An Illinois-based cardiology imaging services provider and its chief executive agreed to pay a total of more than $85 million to settle charges levied by the Department of Justice (DOJ) addressing alleged violations of the False Claims Act regarding unlawful kickbacks.

Cardiac Imaging was ordered to pay $75 million and its CEO Sam Kancherlapalli nearly $10.5 million in reaching settlement, according to a DOJ press release Tuesday. The company and Kancherlapalli allegedly paid referring cardiologists excessive fees to supervise PET scans, violations of the Anti-Kickback Statue and Stark Law.

The settlement resolves claims against Cardiac Imaging brought under the qui tam provisions of the False Claims Act by Lynda Pinto, a former billing manager at the company. Pinto will receive an undetermined amount.

The details: Between March 2014 and May 2023, Cardiac Imaging and Kancherlapalli paid above-fair market value fees of $500 or more per hour for cardiologists to supervise PET scans for patients they referred to the company, the DOJ alleged.

The agency said it found hourly compensation to the cardiologists at times was based on work conducted while they were away from mobile scanning units, were not even on site, or for additional services not provided.

Compliance considerations: The DOJ noted the penalty amounts were based on both the company and Kancherlapalli’s ability to pay.

Cardiac Imaging and Kancherlapalli agreed to a five-year corporate integrity agreement with the Department of Health and Human Services’ Office of Inspector General, according to the settlement agreement.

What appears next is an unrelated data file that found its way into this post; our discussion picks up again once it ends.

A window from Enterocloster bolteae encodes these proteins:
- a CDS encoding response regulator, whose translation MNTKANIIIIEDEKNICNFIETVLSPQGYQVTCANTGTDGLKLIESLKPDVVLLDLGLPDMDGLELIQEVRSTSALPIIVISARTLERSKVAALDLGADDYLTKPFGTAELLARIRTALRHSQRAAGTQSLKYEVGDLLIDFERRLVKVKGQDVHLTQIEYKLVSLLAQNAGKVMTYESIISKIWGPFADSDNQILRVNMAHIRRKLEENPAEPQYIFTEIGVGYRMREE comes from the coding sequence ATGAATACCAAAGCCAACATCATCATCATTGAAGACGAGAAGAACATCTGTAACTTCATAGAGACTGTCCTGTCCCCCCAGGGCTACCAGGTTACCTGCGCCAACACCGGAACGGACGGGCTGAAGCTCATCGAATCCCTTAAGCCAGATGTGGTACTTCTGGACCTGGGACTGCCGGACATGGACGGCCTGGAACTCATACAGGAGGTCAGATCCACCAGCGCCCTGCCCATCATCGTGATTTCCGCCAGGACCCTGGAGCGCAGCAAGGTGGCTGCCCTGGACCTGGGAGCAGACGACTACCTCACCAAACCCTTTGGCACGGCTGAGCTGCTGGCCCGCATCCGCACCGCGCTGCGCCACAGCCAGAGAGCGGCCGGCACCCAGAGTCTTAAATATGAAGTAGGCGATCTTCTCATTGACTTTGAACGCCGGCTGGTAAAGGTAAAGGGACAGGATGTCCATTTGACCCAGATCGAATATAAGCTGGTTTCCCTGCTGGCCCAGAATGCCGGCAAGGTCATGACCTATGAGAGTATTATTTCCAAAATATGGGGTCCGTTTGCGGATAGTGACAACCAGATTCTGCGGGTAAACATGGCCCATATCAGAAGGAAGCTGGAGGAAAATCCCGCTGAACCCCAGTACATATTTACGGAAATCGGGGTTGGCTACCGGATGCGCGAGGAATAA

The corporate integrity agreement requires certain compliance provisions, including the company implementing a centralized annual risk assessment and internal review process to identify risks associated with the False Claims Act and Stark Law, and retention of an independent review organization to perform a systems and transactions review of arrangements.

Company response: In an emailed statement, a Cardiac Imaging spokesperson said the company stands committed to its mission of “providing accessible cardiac care and will continue all operations, including our supervision program.”

“We have been transparent with the government on our processes and operations, and we are fully confident in our compliance program, which will be further enhanced by the framework of the corporate integrity agreement,” the statement read.

In an accompanying statement, Kancherlapalli said, “We are pleased to reach the resolution.”

Cardiac Imaging agreed to the settlement without a determination of liability. The company and Kancherlapalli denied the DOJ’s allegations.